In a small town in Delaware, Polly is having a drink at a bar when Adam walks in and takes notice. She’s gorgeous and he’s handsome; a spark of mutual attraction. They each tell the other that they’re just passing through with no intention of putting down roots. However, plans are abandoned when the two become romantically entwined. As the summer rolls on and secrets come to light, can either Polly or Adam truly come clean with one another before death arrives on their doorstep?
In the style of James M. Cain’s influential novel, The Postman Always Rings Twice (“they threw me off the hay truck about noon”), the reader is thrust into the story with limited knowledge about the characters. Lippman holds her cards close to her chest, choosing to leave her audience in the dark for as long as possible. She slyly lets out bits of backstory, but holds back enough to drive you crazy trying to put together the missing pieces.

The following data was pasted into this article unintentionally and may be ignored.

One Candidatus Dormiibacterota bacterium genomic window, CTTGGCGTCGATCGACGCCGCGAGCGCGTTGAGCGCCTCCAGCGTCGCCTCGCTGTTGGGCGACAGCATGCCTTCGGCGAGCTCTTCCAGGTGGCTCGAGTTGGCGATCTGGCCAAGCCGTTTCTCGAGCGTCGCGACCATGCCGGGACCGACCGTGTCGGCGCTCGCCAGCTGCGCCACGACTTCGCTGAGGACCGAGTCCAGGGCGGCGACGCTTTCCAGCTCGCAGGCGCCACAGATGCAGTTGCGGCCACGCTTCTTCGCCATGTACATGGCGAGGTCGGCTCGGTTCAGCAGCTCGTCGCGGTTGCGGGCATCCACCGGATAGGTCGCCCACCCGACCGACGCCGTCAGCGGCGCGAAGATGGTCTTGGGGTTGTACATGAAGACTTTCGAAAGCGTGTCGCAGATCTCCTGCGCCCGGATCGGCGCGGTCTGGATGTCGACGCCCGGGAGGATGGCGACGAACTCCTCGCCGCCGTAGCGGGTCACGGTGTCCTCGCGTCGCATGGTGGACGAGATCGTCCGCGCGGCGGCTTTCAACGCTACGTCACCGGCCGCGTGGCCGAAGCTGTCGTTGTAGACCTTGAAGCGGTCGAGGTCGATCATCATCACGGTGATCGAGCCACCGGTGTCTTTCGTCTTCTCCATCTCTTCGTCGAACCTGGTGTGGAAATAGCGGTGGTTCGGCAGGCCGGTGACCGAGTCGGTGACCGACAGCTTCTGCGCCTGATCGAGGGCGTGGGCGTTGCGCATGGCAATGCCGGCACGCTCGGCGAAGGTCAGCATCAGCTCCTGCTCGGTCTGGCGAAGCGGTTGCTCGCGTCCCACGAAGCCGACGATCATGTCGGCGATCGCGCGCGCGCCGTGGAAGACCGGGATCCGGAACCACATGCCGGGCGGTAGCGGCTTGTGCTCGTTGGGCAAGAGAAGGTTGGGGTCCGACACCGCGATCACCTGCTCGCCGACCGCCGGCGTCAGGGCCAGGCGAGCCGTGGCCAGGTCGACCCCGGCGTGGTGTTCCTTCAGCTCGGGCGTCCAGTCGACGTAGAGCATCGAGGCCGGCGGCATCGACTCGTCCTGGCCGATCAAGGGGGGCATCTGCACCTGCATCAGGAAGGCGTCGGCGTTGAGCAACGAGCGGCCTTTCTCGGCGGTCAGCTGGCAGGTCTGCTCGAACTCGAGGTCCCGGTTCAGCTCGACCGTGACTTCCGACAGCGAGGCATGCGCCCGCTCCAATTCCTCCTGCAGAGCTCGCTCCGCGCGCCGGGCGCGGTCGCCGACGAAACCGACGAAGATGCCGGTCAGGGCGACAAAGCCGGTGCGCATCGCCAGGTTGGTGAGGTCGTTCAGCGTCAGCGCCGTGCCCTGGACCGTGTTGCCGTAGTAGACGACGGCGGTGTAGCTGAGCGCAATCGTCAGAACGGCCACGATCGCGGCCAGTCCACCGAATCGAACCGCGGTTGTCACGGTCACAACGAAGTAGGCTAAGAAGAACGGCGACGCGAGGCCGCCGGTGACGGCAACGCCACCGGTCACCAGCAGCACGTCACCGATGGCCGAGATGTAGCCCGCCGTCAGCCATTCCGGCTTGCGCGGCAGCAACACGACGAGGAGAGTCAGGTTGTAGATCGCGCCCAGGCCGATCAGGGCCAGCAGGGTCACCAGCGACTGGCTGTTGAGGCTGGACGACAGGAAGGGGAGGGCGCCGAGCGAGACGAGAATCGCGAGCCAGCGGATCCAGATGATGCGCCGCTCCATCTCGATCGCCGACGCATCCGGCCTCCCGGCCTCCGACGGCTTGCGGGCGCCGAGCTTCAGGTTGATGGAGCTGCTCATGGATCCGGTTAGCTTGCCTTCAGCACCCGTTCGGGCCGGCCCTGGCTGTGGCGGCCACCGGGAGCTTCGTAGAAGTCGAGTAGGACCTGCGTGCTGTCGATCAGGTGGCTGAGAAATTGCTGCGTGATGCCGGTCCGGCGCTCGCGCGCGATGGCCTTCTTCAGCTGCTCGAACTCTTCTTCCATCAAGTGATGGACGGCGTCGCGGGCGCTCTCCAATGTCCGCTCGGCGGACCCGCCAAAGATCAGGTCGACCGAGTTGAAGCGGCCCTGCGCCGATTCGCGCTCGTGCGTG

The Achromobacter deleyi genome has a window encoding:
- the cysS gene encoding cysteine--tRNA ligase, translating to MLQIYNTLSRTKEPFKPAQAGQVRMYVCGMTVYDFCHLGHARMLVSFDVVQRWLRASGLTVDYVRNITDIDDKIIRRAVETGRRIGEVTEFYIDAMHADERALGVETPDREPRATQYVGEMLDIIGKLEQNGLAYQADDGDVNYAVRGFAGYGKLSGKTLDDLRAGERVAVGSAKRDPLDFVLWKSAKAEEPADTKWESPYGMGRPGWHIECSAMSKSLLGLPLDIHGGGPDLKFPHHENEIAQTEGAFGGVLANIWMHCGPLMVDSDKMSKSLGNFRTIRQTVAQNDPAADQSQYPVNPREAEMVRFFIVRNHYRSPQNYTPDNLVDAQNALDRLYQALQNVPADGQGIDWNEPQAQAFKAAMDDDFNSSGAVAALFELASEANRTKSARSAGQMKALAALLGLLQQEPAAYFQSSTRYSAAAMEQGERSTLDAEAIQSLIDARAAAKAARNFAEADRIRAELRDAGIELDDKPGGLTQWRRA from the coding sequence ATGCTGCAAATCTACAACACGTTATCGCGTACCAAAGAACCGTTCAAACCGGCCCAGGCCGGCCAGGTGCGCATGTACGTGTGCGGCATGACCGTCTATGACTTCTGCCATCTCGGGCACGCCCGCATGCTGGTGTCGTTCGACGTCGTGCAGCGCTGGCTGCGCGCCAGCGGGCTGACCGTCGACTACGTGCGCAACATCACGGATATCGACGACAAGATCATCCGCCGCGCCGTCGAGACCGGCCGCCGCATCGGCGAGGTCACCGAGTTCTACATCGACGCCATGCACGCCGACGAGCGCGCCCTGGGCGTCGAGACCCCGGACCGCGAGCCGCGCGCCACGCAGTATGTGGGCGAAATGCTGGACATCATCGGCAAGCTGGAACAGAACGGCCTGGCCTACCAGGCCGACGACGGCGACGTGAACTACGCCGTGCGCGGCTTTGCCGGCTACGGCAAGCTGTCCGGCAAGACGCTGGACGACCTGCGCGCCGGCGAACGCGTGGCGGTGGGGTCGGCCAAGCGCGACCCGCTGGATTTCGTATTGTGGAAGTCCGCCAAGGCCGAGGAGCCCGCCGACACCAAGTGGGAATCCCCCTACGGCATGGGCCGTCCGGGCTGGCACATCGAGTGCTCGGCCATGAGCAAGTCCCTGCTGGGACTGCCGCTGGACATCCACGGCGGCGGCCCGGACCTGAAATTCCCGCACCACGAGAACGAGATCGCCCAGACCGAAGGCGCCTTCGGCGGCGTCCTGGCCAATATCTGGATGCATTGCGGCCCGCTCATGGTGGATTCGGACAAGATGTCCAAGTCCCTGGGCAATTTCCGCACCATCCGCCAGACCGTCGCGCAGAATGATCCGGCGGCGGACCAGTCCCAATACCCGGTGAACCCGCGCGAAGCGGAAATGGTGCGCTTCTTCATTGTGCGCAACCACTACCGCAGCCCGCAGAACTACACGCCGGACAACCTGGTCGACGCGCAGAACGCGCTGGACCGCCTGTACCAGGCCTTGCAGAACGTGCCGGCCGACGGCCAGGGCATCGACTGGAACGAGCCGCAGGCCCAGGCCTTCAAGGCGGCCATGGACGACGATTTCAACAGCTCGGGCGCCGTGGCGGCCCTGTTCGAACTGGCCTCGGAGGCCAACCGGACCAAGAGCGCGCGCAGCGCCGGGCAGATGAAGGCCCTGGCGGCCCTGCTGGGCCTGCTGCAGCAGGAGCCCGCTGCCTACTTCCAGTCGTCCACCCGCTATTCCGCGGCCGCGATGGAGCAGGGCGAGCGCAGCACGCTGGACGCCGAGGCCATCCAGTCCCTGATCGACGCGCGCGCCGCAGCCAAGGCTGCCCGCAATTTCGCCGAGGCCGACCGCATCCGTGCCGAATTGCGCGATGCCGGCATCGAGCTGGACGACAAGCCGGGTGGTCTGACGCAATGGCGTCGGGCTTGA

I loved the characters in this story. Lippman manipulated me so many times that I felt like I was losing my own sense of judgement. Just when I would develop an opinion on a character, Lippman would show me something from their past that would completely change everything. That’s all well and good in storytelling, but the important thing is that their histories are plausible based on who they are now; that it’s not misdirection for the sake of misdirection. It didn’t take long before I could no longer take these layered characters at face value.
With Sunburn, Laura Lippman has written a sizzling page-turner in the style of a classic noir. A novel as salacious as it is mysterious, readers will find themselves devouring chapters in single sittings as they race to the end. I can see now why authors and fans alike were buzzing about this book way back at last year’s Bouchercon.